I found this hardware after becoming tired of searching for the cheapest components one-by-one. So, I asked myself: “Who in the world has the greatest incentive to ruin the PCmarket with low prices?” I thought for minute and said “Oh! Walmart!” Until then, I had never looked on Walmart’s web site for computers.
When I looked, there it was, CD ROM, motherboard, case, 250 W power supply, 128 MB ram, case, 40 GB hard drive, and crappy speakers, all for $199. If you look today, the system has been changed and the price point is higher – $258 – but this is where the original system came from. I’ve tried several times to beat the price of the Walmart Wonder and even though I threw out the RAM and hard drive, it was still cheaper to buy the system.
In Table 1, I’ve put the word “Included” in each row of the Final Hardware Cost column to indicate what came with the original Walmart Wonder system for $199.00.
Originally, I was going to compare FreeNAS to ClarkConnect in this article. However, I could not get FreeNAS running within my article deadline. In my last article, I was able to install FreeNAS and to compare it to Ubuntu 6.06 Desktop. However, even though the change in hardware for this review was simple (removing the LSI Logic MegaRaid i4controller and three hard drives, attaching one hard drive as an IDE), I was not able to get FreeNAS to boot.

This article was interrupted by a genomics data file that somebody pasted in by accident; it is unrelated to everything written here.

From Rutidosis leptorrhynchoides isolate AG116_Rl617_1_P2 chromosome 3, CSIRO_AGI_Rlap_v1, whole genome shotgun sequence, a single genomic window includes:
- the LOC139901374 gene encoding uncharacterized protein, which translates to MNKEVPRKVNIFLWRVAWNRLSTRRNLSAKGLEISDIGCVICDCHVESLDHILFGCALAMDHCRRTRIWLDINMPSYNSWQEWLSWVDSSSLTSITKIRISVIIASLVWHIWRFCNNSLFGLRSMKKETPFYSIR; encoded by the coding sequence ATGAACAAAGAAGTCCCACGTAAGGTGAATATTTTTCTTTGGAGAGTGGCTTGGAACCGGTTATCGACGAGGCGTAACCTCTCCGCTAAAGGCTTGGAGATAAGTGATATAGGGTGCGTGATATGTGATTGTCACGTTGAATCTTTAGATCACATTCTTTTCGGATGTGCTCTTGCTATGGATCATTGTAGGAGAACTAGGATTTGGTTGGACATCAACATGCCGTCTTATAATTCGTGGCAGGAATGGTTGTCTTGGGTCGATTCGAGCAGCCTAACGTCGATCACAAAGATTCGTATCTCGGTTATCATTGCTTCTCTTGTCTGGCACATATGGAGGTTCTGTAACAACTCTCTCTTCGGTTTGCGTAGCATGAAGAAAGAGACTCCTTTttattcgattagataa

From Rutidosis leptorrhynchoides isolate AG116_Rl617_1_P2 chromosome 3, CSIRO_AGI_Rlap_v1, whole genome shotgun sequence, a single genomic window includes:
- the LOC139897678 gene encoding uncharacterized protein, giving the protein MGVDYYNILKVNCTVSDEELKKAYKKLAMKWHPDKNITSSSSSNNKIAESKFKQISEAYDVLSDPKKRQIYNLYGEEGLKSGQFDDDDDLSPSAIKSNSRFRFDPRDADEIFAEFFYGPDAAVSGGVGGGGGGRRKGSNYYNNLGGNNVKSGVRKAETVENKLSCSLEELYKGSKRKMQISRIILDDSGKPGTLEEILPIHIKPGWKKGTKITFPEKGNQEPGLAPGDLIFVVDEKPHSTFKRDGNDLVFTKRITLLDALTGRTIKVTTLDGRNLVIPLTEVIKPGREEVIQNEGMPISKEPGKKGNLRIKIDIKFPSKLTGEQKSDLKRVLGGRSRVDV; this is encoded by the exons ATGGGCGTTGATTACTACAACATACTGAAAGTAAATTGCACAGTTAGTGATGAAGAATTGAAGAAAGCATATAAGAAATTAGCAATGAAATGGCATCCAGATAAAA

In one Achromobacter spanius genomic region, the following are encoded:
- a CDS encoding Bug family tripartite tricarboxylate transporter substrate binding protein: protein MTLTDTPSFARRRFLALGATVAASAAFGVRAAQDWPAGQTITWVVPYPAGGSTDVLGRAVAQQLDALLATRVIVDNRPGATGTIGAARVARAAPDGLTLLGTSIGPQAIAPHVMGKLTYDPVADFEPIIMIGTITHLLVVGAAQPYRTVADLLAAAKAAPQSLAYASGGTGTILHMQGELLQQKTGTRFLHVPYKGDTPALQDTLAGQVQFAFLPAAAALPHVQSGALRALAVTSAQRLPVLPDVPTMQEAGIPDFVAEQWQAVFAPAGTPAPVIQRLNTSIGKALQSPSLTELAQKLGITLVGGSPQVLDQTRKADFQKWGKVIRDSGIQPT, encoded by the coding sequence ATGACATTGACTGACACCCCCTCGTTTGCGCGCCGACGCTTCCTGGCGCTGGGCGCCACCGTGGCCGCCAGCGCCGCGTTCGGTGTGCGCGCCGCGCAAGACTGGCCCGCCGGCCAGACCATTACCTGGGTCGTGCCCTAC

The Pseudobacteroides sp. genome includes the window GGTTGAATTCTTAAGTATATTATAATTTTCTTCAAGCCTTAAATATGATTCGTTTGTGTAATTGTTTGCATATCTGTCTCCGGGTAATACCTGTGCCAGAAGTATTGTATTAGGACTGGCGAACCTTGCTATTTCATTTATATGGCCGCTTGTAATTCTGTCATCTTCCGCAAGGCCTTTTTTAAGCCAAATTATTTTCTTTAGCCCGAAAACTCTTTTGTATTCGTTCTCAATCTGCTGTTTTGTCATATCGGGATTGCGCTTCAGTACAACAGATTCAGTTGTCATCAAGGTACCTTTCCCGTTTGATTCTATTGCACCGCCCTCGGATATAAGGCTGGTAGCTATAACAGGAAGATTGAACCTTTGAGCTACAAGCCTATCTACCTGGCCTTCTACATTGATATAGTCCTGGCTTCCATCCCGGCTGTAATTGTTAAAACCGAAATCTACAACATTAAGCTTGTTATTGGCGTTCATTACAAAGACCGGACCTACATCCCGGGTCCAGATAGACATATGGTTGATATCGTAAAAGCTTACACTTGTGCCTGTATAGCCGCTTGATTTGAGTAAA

Searching the FreeNas help site revealed many other users with the same problem. The fixes, “set BIOS to default,” “turn off serial ports,” “nuke the master boot record,” did not work on either the initial or final hardware for this article. So, if you can provide help in getting FreeNAS up and running, please drop me a line at [email protected].
I will keep working on the installation and hope to add FreeNAS benchmarks to the other results reported in this article at a later time. In no way do I mean to gloss over or not give FreeNAS its due. In the future I’d love not only to add FreeNAS but also NASLite benchmarks to the data collected.